Moto2 World Champion Remy Gardner follows in his father’s footsteps joining MotoGP.
Despite being the son of 1987 500cc World Champion Wayne Gardner, Remy Gardner hasn’t exactly had an easy ride to the top despite his surname holding a lot of weight.
Remy has had it pretty tough, he’d raced uncompetitive machinery, slow machinery and even bikes that were three years old and after so many years of working and pushing himself, he can finally call himself a world champion.
Like many riders, Remy came through the Spanish ranks in the CEV Repsol championship after moving from his native Australia at a young age with his brother Luca who also aspired to be a motorcycle racer, Luca eventually opted to end his career at a young age leaving Remy to defend the Gardner name.
CEV Moto3 days on the Calvo KTM.
Remy was a Junior Moto3 rider back in 2012 and made his debut in the CEV Moto3 class at the minimum age limit of 14, staying there for three seasons and scoring one podium in 2014 for the Calvo squad on the KTM, he also made his Moto3 World Championship debut in 2014 and completed three races scoring a point at Malaysia. These results caught the eye of the CIP Team who hired Remy to ride their Mahindra Moto3 machine for the 2015 season in the world championship, as we know, the Mahindra was not competitive by any means and Remy finished outside of the points all season long aside from his home race at Phillip Island when he picked up a P10 finish.
By this time his height and weight had meant that he’d grown out of the Moto3 bike and needed a Moto2 seat, he originally had signed to race in Moto2 for 2016 but the team he signed for collapsed and he was sent back to the CEV in the Moto2 series on a Kalex, he would prove to be fast incredibly quickly improving his results race by race before winning the 6th race of the season at Catalunya, this result lined up perfectly with the Tasca Racing Team splitting with rider Alessandro Tonucci and opened the doors for Gardner to step in.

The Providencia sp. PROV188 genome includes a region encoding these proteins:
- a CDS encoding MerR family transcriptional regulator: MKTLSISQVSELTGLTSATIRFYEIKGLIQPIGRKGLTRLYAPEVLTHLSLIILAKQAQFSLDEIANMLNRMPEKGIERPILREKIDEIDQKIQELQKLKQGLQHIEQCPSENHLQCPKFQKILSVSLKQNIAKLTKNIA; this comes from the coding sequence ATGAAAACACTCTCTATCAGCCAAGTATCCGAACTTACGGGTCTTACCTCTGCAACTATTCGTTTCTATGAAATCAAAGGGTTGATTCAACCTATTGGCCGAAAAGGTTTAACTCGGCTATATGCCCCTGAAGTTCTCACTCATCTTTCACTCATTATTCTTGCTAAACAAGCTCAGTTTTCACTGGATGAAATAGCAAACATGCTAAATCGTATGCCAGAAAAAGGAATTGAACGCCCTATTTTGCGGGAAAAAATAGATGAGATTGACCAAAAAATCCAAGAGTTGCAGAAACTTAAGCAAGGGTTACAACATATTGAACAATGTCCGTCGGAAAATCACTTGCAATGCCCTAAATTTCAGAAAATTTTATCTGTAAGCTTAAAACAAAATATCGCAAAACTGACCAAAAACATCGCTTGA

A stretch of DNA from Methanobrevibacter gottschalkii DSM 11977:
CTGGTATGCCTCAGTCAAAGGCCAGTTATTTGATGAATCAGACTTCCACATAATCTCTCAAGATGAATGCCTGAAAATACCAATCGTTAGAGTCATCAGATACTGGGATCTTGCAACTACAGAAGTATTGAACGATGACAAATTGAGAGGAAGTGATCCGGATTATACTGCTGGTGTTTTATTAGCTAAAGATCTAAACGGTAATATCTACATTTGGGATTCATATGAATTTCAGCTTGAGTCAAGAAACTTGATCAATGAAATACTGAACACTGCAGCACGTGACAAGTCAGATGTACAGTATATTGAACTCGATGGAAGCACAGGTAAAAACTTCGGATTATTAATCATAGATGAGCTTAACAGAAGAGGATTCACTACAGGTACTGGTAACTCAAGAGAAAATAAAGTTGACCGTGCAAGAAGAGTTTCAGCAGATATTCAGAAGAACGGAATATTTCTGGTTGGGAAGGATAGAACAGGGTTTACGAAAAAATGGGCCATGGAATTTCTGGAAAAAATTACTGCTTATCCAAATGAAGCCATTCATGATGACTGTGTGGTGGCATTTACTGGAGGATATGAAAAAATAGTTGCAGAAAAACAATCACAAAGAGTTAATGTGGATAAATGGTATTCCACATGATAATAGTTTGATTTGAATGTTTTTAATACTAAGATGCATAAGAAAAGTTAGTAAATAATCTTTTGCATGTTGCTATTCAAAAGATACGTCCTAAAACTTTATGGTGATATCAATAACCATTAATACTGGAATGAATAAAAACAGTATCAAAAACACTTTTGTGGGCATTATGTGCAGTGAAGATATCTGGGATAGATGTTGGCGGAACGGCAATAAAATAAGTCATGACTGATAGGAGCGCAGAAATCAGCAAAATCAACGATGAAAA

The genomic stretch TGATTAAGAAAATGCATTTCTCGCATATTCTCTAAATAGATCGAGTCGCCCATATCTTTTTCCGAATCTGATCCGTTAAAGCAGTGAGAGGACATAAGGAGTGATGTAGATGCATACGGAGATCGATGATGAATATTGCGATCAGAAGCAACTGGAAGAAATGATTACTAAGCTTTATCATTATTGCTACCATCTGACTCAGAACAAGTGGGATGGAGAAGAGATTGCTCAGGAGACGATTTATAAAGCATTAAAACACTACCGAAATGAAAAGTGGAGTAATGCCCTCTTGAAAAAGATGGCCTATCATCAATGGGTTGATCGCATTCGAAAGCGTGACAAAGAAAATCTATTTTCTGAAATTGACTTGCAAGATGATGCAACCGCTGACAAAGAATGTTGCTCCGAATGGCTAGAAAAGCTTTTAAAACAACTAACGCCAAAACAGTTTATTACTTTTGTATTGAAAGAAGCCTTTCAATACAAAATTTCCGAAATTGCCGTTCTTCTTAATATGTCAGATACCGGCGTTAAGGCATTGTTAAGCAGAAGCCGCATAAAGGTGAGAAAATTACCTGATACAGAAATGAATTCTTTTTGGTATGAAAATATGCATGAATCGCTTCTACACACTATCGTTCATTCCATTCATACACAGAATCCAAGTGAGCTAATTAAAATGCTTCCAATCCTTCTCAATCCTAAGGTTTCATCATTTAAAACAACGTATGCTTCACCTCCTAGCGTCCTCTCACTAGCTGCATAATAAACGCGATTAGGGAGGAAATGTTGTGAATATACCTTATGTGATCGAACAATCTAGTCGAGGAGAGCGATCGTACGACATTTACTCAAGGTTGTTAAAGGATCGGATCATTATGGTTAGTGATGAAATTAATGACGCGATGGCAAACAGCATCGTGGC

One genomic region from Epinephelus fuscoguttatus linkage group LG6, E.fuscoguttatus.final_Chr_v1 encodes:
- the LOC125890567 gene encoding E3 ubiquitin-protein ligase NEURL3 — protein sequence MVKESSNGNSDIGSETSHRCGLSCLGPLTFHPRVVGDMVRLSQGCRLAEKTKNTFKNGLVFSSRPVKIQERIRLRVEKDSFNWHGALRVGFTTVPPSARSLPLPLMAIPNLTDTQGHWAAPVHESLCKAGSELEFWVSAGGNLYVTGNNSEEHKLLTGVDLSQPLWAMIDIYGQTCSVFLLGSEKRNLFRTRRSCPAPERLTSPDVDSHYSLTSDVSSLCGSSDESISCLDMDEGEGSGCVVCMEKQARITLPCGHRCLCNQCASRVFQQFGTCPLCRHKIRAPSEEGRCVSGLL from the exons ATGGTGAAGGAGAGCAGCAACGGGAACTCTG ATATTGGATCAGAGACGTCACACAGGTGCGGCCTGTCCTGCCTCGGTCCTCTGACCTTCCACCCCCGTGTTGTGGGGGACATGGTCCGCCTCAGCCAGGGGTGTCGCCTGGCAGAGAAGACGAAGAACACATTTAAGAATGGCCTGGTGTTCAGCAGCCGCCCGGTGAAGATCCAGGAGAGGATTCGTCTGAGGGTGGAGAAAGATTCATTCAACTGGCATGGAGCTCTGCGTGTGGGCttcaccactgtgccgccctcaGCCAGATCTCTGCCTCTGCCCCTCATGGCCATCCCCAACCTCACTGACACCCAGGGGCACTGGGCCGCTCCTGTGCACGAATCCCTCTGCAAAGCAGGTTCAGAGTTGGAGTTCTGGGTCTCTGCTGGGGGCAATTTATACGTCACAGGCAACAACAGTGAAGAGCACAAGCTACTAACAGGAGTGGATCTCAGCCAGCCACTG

Gardner’s first win on a Moto2 bike, CEV Moto2 at Catalunya.
In his Moto2 World Championship debut Remy scored the team their first points of the season on a three-year-old Kalex, the team were impressed and hired Remy for the rest of the year, he brought with him the sponsors from the CEV and his European championship run ended with his win at Catalunya. He scored points on two more occasions that year in Moto2 with a best of P12 in Sachsenring and was picked up by the Tech3 team to race their Mistral 610 machine for 2017 and 2018.
Once again Remy was on a less than ideal bike, he’d raced a Mahindra, a three-year-old Kalex and now the Mistral 610 that hadn’t registered a podium since Mugello 2011. Despite this Remy was competitive on the bike and scored regular points during his two years with the team and even got a front row start at Silverstone 2018, unfortunately unable to show his talents as the race was cancelled the following day.